I have wondered for several years now why lacrosse is not in the Olympics. It was, back in 1908, and was then a demonstration sport in 1928, 1932, and 1948, but not since. Apparently to be considered, a sport has to be widely practiced in at least 75 countries (50 for women’s sports) over at least four continents. OK, this is probably not true for lacrosse. But I have a hard time believing that it’s true for beach volleyball, water polo, table tennis, handball, rhythmic gymnastics, trampoline, synchronized swimming or synchronized diving. When was the last time some roads were closed in your town for a big race walking event?
The other day, Bryant Gumbel said this on his HBO sports show:
Finally, tonight, the Winter Games. Count me among those who don’t care about them and won’t watch them… Because they’re so trying, maybe over the next three weeks we should all try too. Like, try not to be incredulous when someone attempts to link these games to those of the ancient Greeks who never heard of skating or skiing. So try not to laugh when someone says these are the world’s greatest athletes, despite a paucity of blacks that makes the winter games look like a GOP convention… So if only to hasten the arrival of the day they’re done, when we can move on to March Madness — for God’s sake, let the games begin.
What a moron. He’s right – there are far less black athletes at the winter games than the summer games, but there’s a logical (and rather obvious) reason for that. These are winter events, primarily dominated by northern countries – the Nordic countries, Europe, Russia. Not a lot of black people there. It’s not a global conspiracy to keep black people out, so why play the race card here? And implying that the world’s greatest athletes must be black is just plain racist. I think it’s funny that he goes on to mention March Madness, a college basketball tournament in which at least 80% of the players are black. Has anyone complained about the lack of white players in that tournament?
I’m rather surprised that this hasn’t been a bigger thing in the media. If a white reporter had said that he doesn’t like the March Madness tournament (or the NBA, or the NFL) because of the lack of white players, it would be front page news across North America and he’d be fired on the spot. Yet, Gumbel makes a patently racist statement and insults every athlete participating in the Games, and not only doesn’t get much media coverage, but doesn’t get fired. Apparently the president of HBO was interviewed yesterday and defended Gumbel*. I don’t get it.
* – Sorry, I looked around for a link to this interview but couldn’t find one. Bob McCown mentioned this on Prime Time Sports yesterday.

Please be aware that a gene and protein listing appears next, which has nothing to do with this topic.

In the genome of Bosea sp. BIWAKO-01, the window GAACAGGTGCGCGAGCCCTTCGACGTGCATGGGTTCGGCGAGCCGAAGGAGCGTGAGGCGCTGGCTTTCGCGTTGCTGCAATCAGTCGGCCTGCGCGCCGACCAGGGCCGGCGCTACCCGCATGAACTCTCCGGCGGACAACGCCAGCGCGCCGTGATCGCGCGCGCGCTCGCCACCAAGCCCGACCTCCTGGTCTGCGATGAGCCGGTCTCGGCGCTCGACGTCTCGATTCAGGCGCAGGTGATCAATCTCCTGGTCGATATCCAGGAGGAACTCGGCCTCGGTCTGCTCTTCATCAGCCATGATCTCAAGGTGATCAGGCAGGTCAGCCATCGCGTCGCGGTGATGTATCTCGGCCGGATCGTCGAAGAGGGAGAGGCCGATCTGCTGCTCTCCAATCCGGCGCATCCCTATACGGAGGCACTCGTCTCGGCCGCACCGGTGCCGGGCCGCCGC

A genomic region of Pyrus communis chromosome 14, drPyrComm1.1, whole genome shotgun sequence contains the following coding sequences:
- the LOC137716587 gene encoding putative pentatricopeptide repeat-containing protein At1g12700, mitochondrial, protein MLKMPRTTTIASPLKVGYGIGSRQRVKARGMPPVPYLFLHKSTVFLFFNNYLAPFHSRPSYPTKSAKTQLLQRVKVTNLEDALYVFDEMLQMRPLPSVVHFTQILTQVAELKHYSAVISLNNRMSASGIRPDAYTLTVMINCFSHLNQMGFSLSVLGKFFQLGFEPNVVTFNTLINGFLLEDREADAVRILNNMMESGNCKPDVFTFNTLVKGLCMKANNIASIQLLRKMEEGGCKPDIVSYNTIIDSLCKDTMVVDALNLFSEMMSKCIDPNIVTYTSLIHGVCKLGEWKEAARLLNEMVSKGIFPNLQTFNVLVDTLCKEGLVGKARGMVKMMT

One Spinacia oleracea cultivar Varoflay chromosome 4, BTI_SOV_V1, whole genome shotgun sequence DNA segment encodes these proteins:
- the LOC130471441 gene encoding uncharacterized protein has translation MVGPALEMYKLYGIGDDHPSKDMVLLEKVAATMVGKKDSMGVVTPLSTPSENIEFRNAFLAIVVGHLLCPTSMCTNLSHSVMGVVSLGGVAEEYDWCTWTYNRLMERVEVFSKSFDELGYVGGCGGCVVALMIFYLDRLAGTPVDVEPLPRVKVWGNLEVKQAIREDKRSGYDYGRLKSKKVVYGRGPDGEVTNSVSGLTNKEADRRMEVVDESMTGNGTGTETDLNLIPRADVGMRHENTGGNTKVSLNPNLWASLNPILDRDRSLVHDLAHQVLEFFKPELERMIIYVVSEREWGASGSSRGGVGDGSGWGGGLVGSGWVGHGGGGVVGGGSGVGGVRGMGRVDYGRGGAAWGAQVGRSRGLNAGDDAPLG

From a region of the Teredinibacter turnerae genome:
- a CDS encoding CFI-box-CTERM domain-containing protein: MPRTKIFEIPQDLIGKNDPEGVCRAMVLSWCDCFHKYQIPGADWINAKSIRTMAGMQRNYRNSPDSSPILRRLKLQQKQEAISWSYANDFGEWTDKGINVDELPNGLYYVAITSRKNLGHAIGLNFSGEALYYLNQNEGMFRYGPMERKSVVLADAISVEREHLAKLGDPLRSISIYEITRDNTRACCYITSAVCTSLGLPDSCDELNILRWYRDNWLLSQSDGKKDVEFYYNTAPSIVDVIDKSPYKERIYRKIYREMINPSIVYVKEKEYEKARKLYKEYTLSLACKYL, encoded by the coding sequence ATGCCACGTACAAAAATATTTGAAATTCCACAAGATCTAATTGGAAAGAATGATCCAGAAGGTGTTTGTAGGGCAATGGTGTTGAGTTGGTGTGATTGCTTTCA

I love the Olympics, particularly the winter ones. A lot of people say this, and it’s absolutely true — nobody gives a damn about luge, bobsled, or cross-country skiing at any other time, but during the Olympics, we’re all glued to it. Same in the summer – am I ever likely to sit and watch a swimming or gymnastics competition outside of the Olympics? Not a chance, and yet during the Olympics, I have no problem watching that stuff — actually, I really enjoy watching Olympic gymnastics. The combination of grace and strength is amazing.
A couple of things about the Games so far – an American hockey player has been complaining about the Canadian women’s hockey team “running up” the score in their first two games, saying that it was disrespectful to the other teams. Hogwash. The Italian coach said before the game that he was hoping to keep the goal differential to “under 20” (and they did – the final score was 16-0). They knew they were playing a powerhouse team, and fully expected to be blown away. At the same time, Canada is playing to win the Gold, and one of the factors if there are ties in the standings is goal differential, so it’s in their best interest to score as many goals as they can. Personally, I think that not playing to the best of your ability and just passing the puck around, trying not to score would be more disrespectful, essentially telling the other team “not only are you not going to win, but we’re not even going to bother trying”.
Major kudos to the Norwegian cross-country skiing coach who gave a Canadian skier a new pole during the race when the Canadian’s pole broke. The Canadians ended up winning a Silver medal, while the Norwegians finished fourth. That’s the embodiment of the “Olympic spirit” and good sportsmanship right there. Funny part: the coach said that it was no big deal, but that he wouldn’t have done it for the Swedes.